This morning I visited the swimming baths for the first time in four months. Our local indoor pool was closed over the summer for a major roof reparation – the spring’s storms turned out to be the final indignity that broke the spirit of the old roof. (I do find myself wondering at the fatal attraction flat roofs seem to have for modern architects, even after years of experience has shown how utterly impractical they are everywhere outside of desert regions. It’s not like Gothenburg lies in any kind of rain shadow. Gothenburg is Sweden’s Manchester, Sweden’s Vancouver, Sweden’s Seattle.)
Howsomeever, this was my first swim in four months. There’s something glorious about swimming, especially when you’re not in competition and when you have a blessedly free sauna to relax in afterwards. There were just three or four other swimmers so there was no crowding and even though we were all swimming at different speeds there was no bunching up, or bottlenecking, or feeling forced to accelerate around one another. The swim was stress-free.
At one point I felt I would be able to swim 50 or 60 lengths, but reality kicked in around about length 36 and I realised now would be a really good time to get out. But with four lengths left to the kilometre I swam on and feel quietly proud of myself for achieving – after a four-month break – what was my standard swimming distance for most of last season.
Another of the great things about swimming – if you’re prepared to risk losing count of the lengths you’ve swum – is the opportunity to let your mind roam freely. I find myself thinking of all sorts of things that I might do with my webpages, that I might add to my novel, that I might photograph, that I might put into a poem…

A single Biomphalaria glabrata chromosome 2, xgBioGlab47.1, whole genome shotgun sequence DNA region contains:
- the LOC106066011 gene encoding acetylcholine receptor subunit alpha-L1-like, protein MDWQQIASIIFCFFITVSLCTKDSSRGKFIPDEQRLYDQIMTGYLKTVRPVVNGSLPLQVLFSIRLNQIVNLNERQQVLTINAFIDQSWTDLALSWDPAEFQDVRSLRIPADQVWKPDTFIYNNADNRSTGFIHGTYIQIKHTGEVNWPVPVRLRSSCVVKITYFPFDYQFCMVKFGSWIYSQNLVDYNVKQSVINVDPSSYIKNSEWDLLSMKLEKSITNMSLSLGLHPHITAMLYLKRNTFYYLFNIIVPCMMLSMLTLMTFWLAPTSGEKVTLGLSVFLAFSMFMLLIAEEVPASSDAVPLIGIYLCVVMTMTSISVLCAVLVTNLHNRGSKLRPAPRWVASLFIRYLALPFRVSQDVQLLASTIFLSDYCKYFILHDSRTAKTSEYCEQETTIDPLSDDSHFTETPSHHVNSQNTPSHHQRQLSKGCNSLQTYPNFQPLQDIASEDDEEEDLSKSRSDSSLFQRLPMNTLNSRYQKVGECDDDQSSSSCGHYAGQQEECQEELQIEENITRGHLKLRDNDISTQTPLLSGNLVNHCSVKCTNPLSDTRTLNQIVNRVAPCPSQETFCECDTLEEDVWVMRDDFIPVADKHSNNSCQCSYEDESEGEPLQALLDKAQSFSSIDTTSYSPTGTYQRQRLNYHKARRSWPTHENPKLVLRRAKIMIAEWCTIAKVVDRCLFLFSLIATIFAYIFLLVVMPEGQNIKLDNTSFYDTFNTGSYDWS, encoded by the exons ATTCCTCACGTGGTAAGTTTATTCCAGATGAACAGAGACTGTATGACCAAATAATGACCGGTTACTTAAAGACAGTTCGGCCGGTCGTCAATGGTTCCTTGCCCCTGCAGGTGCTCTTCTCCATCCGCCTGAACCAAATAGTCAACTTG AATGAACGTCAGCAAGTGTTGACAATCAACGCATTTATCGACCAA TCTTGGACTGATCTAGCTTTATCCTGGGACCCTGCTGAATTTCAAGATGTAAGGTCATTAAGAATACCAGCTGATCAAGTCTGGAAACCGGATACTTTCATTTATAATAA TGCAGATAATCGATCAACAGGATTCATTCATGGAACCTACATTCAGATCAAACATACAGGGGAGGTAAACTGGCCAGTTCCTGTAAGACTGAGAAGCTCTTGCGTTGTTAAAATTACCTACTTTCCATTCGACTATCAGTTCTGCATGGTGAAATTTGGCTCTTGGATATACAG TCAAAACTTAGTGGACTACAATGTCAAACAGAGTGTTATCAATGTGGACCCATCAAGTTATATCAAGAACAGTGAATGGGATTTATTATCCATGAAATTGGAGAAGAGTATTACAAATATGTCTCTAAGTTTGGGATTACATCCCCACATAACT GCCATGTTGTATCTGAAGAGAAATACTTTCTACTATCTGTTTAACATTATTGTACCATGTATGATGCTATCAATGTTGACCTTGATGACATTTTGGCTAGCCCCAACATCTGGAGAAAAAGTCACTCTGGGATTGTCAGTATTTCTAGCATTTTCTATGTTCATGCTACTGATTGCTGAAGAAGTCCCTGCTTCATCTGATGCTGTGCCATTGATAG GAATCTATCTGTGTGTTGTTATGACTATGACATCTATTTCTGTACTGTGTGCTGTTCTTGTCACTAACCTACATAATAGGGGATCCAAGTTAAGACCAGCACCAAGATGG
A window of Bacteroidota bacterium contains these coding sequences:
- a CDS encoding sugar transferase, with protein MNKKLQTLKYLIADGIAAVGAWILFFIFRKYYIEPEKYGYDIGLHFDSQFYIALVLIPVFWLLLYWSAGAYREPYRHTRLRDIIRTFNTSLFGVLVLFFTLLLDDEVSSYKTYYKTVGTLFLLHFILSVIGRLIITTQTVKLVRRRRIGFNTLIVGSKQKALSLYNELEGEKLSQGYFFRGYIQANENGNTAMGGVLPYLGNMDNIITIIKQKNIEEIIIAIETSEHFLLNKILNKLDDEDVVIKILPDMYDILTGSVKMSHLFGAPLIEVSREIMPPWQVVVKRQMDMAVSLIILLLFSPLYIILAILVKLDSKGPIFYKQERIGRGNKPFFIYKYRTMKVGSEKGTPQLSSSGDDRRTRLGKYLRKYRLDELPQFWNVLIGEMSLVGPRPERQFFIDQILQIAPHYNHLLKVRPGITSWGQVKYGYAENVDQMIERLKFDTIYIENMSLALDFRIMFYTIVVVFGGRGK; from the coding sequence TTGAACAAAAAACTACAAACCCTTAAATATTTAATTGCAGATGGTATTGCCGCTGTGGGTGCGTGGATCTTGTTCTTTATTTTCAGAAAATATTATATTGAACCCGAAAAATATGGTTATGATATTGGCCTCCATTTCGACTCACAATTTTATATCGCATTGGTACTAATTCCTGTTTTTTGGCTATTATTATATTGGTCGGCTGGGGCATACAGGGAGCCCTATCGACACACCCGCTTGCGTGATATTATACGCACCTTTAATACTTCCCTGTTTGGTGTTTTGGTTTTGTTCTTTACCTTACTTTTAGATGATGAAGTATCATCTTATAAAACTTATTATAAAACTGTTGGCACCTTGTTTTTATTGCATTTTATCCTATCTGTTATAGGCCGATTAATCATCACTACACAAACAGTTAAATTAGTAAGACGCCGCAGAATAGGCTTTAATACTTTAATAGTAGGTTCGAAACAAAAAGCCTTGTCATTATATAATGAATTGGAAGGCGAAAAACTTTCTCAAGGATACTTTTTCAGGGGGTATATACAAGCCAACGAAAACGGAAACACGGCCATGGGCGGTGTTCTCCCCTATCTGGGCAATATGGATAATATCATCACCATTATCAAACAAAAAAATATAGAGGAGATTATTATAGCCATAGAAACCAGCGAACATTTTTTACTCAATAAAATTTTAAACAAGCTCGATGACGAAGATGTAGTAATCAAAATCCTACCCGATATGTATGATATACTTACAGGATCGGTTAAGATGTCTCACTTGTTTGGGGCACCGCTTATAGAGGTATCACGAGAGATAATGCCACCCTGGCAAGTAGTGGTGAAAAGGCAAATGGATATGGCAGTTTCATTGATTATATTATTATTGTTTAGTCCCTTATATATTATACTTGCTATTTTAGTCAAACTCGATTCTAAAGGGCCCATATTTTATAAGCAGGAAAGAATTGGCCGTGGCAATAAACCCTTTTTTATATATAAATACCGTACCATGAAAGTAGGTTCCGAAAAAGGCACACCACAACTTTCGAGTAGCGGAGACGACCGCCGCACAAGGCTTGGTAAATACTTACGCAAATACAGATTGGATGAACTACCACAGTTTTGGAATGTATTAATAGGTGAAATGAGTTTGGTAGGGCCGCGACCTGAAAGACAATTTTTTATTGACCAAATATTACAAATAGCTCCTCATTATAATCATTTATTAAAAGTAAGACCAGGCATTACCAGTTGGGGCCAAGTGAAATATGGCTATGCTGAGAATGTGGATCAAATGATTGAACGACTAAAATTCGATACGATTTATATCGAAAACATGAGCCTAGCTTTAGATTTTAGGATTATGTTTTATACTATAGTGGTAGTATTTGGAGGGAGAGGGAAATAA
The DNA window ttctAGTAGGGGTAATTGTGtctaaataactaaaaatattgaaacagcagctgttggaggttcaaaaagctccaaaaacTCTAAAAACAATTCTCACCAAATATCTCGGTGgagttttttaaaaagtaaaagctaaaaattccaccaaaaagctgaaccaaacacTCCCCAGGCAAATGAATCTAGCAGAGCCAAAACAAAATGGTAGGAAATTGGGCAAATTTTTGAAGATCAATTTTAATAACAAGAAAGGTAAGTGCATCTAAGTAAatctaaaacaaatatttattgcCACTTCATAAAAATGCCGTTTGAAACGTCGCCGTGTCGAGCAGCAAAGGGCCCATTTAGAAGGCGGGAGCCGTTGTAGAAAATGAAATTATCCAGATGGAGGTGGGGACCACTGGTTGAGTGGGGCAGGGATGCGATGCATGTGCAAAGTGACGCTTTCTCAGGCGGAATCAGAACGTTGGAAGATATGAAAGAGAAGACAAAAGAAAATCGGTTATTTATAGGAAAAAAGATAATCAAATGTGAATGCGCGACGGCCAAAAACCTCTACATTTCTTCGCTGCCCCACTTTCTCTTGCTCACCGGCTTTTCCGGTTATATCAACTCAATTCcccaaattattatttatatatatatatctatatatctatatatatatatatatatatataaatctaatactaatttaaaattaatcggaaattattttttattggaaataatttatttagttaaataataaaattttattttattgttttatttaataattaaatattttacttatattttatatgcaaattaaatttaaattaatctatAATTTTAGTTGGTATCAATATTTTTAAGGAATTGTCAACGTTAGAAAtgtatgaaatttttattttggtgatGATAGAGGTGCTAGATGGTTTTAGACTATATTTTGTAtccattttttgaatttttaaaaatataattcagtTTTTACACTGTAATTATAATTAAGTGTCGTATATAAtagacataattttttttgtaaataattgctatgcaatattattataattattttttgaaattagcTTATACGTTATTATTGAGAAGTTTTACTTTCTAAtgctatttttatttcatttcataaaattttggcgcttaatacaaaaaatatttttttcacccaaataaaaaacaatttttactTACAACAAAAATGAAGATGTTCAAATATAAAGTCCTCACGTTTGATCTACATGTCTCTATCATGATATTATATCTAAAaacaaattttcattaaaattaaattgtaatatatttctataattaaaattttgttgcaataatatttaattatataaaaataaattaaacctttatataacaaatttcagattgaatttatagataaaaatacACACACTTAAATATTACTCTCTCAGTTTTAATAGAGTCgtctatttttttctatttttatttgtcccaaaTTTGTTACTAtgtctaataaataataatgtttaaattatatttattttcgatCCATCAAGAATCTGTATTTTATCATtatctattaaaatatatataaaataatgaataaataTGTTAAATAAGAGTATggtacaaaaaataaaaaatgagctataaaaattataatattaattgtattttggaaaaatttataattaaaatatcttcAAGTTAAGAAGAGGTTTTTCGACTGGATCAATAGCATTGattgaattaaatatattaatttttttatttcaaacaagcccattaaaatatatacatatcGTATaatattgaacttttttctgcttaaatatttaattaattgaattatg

The problem is remembering any of them afterwards. But perhaps it’s not a problem; perhaps it’s just a sign that if one gives oneself permission to relax one will find oneself still full of initiative and creativity. (And for some reason, one will also begin to sound like Prince Charles. One will have to watch that, will one not?)
And after, sitting in the sauna… (I suppose, for my Swedish audience, I thought to call it the bastu.) After, in splendid isolation and silence in the steam and heat of the bastu, I thought how very highly civilised it is to swim and steam and stretch and relax and think and dream and then wash your cares away with the sweat. And it doesn’t hurt to weigh yourself and find that despite all summer’s indulgences you haven’t actually put on any weight. You haven’t lost any weight to be sure, but you haven’t put on any either.
It’s not a bad way to start the day.